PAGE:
Dressing in layers is the key to running comfortably all winter. You can start the run feeling warm, then easily shed the layers as your body warms up and you need less clothing. Simply tie unneeded layers such as jackets or long sleeve shirts around your waist and keep running once you’re warm, or plan a loop run so you can drop them off in a safe spot—like your car—when you don’t need them.
You might think running is all about your lower body, but your run technique needs to be dialed in from the top down. That said, don’t look at your feet. “Be sure to gaze directly in front of you,” says Kelli Fierras, a USATF-certified running coach.
Give yourself a carrot: Luring yourself out the door with the promise of a reward at the end—whether it be a catch-up with a friend or brunch—works. “Set a date to meet someone for a run,” says Jean M., a Runner’s World reader in Colorado. “There’s no wimping out when someone is waiting.”
How do you calculate your tempo pace? Without getting too technical, tempo pace is the effort level at which your body is able to clear as much lactate—a byproduct of burning carbohydrates—as it produces. Your body’s lactate clearance is at the same level as its lactate production, meaning the dreaded dead-leg sensation doesn’t set in.
That’s the key difference between a race and a tempo run. In an all-out session, your body bypasses this limit, allowing for fatigue to develop rapidly. A tempo pace, on the other hand, can be held steadily (albeit not too comfortably) for at least 20 minutes.
Running with stiff, tight muscles is not only hard, but it can also set you up for injury if you make it a habit. So doing a few running stretches regularly to maintain or improve your flexibility and range of motion is an essential part of training.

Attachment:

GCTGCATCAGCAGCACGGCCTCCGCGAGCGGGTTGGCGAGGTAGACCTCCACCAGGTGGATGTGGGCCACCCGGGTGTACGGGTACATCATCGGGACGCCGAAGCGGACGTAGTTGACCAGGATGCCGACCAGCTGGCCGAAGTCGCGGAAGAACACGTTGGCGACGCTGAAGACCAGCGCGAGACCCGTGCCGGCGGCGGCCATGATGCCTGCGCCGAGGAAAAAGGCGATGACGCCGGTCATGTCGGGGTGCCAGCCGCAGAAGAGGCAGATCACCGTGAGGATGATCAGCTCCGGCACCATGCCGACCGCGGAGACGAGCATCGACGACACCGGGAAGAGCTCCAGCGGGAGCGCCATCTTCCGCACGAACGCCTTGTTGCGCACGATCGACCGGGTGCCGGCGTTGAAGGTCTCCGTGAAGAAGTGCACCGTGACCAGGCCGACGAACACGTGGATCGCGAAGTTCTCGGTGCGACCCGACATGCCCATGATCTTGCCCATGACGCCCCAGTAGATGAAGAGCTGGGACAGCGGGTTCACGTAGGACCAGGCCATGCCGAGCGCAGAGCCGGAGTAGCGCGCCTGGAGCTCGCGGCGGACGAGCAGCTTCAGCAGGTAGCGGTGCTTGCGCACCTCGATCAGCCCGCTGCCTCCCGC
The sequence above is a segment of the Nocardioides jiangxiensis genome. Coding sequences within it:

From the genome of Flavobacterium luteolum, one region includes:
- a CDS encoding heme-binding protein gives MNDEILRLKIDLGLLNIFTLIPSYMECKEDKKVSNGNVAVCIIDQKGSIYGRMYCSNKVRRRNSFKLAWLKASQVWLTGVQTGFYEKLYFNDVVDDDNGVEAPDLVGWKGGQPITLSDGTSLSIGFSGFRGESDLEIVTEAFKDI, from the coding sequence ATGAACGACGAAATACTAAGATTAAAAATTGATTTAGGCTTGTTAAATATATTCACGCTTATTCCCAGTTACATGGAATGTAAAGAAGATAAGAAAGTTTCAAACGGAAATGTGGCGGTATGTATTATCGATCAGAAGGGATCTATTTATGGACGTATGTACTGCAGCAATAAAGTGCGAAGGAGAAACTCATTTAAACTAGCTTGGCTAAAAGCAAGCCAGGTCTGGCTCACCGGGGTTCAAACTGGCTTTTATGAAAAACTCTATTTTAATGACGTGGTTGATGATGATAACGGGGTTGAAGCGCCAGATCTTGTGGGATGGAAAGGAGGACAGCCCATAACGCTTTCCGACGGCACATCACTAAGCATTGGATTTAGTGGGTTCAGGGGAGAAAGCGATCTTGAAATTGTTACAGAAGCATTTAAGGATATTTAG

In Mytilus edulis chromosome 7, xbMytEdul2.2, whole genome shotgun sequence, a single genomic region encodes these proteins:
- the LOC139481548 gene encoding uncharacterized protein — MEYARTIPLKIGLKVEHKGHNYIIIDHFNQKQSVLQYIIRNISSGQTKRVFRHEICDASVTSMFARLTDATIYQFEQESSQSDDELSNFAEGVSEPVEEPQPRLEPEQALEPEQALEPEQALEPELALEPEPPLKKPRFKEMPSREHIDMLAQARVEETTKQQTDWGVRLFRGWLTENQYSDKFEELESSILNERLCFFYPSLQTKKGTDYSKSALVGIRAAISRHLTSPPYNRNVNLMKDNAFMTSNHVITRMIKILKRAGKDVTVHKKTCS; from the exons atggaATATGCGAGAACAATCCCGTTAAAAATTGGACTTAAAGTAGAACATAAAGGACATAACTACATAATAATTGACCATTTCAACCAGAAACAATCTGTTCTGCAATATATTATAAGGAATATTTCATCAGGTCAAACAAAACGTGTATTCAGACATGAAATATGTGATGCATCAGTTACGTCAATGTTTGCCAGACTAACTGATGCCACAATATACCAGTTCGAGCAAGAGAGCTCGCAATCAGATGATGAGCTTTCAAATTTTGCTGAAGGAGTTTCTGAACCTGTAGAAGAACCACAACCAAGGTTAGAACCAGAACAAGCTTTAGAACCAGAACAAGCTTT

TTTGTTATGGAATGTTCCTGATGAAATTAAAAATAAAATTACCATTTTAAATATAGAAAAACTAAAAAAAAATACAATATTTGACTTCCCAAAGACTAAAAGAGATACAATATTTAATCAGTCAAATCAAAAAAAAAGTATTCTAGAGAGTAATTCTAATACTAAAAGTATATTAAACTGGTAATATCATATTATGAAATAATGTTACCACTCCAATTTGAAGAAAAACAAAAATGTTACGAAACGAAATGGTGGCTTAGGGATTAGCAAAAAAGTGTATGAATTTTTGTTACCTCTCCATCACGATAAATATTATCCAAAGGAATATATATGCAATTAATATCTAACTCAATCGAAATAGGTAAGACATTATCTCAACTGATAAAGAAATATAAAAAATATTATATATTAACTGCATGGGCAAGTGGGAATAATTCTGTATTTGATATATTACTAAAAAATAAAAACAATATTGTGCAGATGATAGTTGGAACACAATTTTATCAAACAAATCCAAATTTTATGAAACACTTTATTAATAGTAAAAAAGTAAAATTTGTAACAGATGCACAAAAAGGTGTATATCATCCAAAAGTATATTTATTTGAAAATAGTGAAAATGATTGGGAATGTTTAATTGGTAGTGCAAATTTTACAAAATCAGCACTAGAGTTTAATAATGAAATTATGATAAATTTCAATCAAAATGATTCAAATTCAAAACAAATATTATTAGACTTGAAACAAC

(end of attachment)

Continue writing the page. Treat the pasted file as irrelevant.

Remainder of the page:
You may wonder: Should you stretch before running or after running? Here’s what the experts have to say.
The Strava Year in Sport 2021 report is out, showing just how much we ran this year. Even as variants of COVID-19 slowed the world down, more and more people picked up new forms of exercise. In fact, there was a 38 percent year-over-year increase in logged activities.
Running longer at a lower intensity will burn a lot of calories, but running short and fast can burn just as many, if not more, once you factor in that higher post-run calorie burn. That doesn’t mean you should only do high-intensity interval training; any good training plan will consist of a variety of running paces, all of which have their own benefits. But if weight loss is a priority for you, don’t skip your sprints!
Whether you’re running outside or just hitting the treadmill, good music can often make the difference between a rave run and a blown goal.
Try a new running mix.
Sometimes a change of scenery can be just the thing to refresh your running routine. Maybe that same old out-and-back is starting to feel a little stale, or your usual path has gotten a tad too crowded for your liking. Whether you’re new to an area, just starting out as a runner, or simply looking for some different views on your daily outing, a running route planner lends some convenience and variety to your fitness journey.